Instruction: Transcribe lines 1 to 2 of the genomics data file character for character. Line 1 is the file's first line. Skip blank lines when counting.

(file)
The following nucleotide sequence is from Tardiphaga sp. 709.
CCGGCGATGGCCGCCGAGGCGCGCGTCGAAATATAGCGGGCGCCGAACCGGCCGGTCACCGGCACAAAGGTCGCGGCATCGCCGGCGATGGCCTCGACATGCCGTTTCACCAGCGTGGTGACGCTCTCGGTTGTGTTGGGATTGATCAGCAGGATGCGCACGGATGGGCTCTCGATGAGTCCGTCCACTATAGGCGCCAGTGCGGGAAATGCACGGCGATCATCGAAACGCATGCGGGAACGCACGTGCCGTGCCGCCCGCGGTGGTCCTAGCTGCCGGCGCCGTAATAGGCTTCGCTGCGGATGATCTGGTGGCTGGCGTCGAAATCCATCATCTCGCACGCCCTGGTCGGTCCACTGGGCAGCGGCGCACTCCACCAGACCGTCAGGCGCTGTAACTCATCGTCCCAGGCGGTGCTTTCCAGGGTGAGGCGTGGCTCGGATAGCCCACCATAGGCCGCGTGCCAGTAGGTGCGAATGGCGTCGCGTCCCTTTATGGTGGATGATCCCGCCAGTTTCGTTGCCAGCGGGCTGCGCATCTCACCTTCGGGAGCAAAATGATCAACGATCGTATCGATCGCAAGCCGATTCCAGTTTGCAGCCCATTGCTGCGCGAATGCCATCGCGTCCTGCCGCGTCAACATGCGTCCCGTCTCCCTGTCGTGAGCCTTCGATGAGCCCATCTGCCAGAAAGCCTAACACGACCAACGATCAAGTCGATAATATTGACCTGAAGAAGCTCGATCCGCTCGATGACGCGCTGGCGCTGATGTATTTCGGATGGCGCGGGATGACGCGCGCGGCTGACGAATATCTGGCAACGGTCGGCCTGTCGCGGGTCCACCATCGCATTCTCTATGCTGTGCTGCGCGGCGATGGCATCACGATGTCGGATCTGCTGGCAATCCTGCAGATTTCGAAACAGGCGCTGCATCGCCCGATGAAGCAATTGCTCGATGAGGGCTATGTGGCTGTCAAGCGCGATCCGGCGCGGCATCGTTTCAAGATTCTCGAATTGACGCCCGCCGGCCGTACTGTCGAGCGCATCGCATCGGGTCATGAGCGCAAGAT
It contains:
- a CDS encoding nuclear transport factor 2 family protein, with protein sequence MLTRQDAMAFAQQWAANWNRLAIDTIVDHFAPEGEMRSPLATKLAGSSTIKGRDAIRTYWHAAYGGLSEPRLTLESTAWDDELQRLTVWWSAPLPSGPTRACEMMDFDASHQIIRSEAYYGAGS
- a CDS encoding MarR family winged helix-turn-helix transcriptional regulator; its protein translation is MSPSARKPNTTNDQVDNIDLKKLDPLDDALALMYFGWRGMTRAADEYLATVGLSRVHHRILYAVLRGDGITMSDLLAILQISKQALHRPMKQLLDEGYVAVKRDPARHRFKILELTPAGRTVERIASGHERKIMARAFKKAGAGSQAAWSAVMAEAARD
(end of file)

The following nucleotide sequence is from Tardiphaga sp. 709.
CCGGCGATGGCCGCCGAGGCGCGCGTCGAAATATAGCGGGCGCCGAACCGGCCGGTCACCGGCACAAAGGTCGCGGCATCGCCGGCGATGGCCTCGACATGCCGTTTCACCAGCGTGGTGACGCTCTCGGTTGTGTTGGGATTGATCAGCAGGATGCGCACGGATGGGCTCTCGATGAGTCCGTCCACTATAGGCGCCAGTGCGGGAAATGCACGGCGATCATCGAAACGCATGCGGGAACGCACGTGCCGTGCCGCCCGCGGTGGTCCTAGCTGCCGGCGCCGTAATAGGCTTCGCTGCGGATGATCTGGTGGCTGGCGTCGAAATCCATCATCTCGCACGCCCTGGTCGGTCCACTGGGCAGCGGCGCACTCCACCAGACCGTCAGGCGCTGTAACTCATCGTCCCAGGCGGTGCTTTCCAGGGTGAGGCGTGGCTCGGATAGCCCACCATAGGCCGCGTGCCAGTAGGTGCGAATGGCGTCGCGTCCCTTTATGGTGGATGATCCCGCCAGTTTCGTTGCCAGCGGGCTGCGCATCTCACCTTCGGGAGCAAAATGATCAACGATCGTATCGATCGCAAGCCGATTCCAGTTTGCAGCCCATTGCTGCGCGAATGCCATCGCGTCCTGCCGCGTCAACATGCGTCCCGTCTCCCTGTCGTGAGCCTTCGATGAGCCCATCTGCCAGAAAGCCTAACACGACCAACGATCAAGTCGATAATATTGACCTGAAGAAGCTCGATCCGCTCGATGACGCGCTGGCGCTGATGTATTTCGGATGGCGCGGGATGACGCGCGCGGCTGACGAATATCTGGCAACGGTCGGCCTGTCGCGGGTCCACCATCGCATTCTCTATGCTGTGCTGCGCGGCGATGGCATCACGATGTCGGATCTGCTGGCAATCCTGCAGATTTCGAAACAGGCGCTGCATCGCCCGATGAAGCAATTGCTCGATGAGGGCTATGTGGCTGTCAAGCGCGATCCGGCGCGGCATCGTTTCAAGATTCTCGAATTGACGCCCGCCGGCCGTACTGTCGAGCGCATCGCATCGGGTCATGAGCGCAAGAT